Apple (NAS: AAPL) has never been much of a social butterfly.
One of the Mac maker's few in-house social offerings over the years, iTunes Ping, has fallen flat. There's really no way to sugarcoat this one: Ping was a massive failure. Amid all the hype of social media and networking, you can hardly blame Apple for trying to get in on the social action with a music-based service that taps into its massive user base, but this time it didn't work out quite so well for Cupertino.
At All Things D's D10 conference recently, CEO Tim Cook owned up to the mistake, hinting that Ping's days were numbered, nearly two years after its launch in September 2010. All Things D is now reporting that Apple is in fact planning on axing the flailing service in the next major release of iTunes, probably this fall.
Meanwhile, Cupertino just announced its partnership with Facebook (NAS: FB) , integrating the dominant networker directly into iOS 6. This is just the beginning of what's likely to be a long and fruitful relationship between the two. Apple obviously needs to get involved in social networking, but it doesn't need to do all the legwork by itself.
Cook again echoed this sentiment at D10, when asked whether Apple had any plans of erecting a social network in response to Google's (NAS: GOOG) response to Facebook: Google+. Much like how Apple has no intention to enter the search business, leaving it to the pros, Apple can just partner with the best in breed in those areas to bolster the functionalities of its iDevices.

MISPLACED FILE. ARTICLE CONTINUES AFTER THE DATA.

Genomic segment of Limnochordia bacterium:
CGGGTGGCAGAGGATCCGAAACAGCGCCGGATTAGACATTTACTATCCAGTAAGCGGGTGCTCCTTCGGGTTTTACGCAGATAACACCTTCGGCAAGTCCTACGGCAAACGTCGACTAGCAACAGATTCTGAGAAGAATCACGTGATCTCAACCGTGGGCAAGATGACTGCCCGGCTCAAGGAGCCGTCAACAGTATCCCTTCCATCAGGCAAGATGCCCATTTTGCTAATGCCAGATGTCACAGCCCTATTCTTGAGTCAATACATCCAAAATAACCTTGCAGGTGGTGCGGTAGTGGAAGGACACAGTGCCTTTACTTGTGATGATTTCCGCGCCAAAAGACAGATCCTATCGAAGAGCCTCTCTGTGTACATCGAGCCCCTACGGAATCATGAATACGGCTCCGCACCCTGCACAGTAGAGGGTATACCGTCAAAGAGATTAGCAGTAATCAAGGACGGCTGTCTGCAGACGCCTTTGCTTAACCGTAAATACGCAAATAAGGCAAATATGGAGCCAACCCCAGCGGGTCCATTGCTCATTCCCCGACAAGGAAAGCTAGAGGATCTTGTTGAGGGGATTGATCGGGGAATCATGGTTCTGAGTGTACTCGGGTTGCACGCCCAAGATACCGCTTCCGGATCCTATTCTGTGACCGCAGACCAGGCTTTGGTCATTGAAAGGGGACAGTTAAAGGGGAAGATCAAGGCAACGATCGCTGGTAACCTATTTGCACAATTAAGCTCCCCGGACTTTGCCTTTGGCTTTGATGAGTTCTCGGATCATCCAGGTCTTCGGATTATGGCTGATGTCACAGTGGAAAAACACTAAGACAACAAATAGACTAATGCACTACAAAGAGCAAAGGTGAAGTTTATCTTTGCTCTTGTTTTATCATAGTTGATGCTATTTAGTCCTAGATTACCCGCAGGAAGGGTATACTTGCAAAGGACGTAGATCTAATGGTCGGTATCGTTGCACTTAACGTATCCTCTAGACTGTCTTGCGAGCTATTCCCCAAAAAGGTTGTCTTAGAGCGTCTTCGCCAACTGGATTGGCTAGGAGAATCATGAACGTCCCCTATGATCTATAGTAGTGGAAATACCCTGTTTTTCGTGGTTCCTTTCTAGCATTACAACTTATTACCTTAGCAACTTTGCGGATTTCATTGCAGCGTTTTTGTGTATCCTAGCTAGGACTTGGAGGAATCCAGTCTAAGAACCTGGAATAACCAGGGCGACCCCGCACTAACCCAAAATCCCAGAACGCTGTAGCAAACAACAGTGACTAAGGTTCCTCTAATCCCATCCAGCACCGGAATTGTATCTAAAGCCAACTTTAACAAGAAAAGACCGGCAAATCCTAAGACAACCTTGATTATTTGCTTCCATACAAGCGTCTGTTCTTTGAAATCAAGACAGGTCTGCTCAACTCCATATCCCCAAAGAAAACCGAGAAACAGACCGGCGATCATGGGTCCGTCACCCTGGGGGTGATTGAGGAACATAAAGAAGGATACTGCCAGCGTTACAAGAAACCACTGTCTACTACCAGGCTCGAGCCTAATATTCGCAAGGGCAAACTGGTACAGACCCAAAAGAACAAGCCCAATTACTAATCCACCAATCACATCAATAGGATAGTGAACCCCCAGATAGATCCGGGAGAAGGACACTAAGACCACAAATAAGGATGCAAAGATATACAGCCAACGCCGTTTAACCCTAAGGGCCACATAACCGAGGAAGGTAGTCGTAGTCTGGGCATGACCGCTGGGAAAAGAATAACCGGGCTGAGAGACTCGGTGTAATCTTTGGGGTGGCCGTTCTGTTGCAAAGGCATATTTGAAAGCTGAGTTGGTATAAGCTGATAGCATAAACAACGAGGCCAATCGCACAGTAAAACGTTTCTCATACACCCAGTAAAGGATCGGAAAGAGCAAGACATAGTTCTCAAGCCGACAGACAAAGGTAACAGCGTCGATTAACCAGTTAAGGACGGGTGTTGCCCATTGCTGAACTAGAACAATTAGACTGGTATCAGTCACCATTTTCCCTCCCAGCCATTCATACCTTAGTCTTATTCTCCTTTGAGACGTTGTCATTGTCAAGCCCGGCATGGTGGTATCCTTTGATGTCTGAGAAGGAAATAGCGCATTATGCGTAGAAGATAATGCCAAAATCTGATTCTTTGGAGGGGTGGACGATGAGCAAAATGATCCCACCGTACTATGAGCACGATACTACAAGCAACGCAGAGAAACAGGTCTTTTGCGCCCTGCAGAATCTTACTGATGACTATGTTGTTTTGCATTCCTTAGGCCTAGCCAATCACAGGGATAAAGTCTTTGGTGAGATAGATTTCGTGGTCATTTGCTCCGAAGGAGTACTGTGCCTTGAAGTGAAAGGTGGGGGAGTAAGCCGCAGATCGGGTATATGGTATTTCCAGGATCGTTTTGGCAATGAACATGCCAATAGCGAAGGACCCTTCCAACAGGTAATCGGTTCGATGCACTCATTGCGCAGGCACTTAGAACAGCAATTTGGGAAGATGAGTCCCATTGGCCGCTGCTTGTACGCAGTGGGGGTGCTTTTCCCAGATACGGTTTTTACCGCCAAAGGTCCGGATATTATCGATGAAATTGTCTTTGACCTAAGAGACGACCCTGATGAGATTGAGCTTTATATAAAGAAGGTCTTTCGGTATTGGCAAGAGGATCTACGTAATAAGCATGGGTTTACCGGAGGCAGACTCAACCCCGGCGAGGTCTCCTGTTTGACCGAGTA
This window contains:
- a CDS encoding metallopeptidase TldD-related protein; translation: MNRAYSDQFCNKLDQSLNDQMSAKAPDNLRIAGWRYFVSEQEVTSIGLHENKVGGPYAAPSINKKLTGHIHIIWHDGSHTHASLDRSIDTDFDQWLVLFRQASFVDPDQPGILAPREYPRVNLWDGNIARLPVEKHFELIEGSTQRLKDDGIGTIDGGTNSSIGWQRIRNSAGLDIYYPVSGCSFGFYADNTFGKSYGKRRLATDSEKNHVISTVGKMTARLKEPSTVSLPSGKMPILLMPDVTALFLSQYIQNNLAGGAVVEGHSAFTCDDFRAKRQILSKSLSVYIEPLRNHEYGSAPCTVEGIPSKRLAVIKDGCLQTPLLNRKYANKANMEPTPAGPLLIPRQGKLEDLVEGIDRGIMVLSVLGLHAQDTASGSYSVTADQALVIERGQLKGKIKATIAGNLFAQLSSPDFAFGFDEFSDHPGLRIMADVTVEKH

That's why Apple has now included both Facebook and Twitter in its stable of partners, and Twitter is even getting direct integration into OS X Mountain Lion next month as well. Don't be surprised as those social services continue to see higher levels of integrations throughout Apple's lineup, maybe even tied directly into iTunes soon enough.
Apple's in-house offerings are about to get less social, but its products are about to get more social thanks to some key partnerships.
Farewell, Ping. We hardly knew ye. But that was the problem in the first place.
There's an important question on the mind of every current and prospective Apple shareholder: Should I buy or sell Apple today? Considering Apple's massive run, it's a natural question to ask, and we have the answer. Meanwhile, there's another new revolution in manufacturing that's also likely to affect how Apple's products get made. This free video report will tell you all about it.
At the time thisarticle was published Fool contributorEvan Niuowns shares of Apple, but he holds no other position in any company mentioned. Check out hisholdings and a short bio. The Fool owns shares of Apple and Google.Motley Fool newsletter serviceshave recommended buying shares of Apple and Google and creating a bull call spread position in Apple. The Motley Fool has adisclosure policy. We Fools don't all hold the same opinions, but we all believe thatconsidering a diverse range of insightsmakes us better investors. Try any of our Foolish newsletter servicesfree for 30 days.
Copyright © 1995 - 2012 The Motley Fool, LLC. All rights reserved. The Motley Fool has a disclosure policy.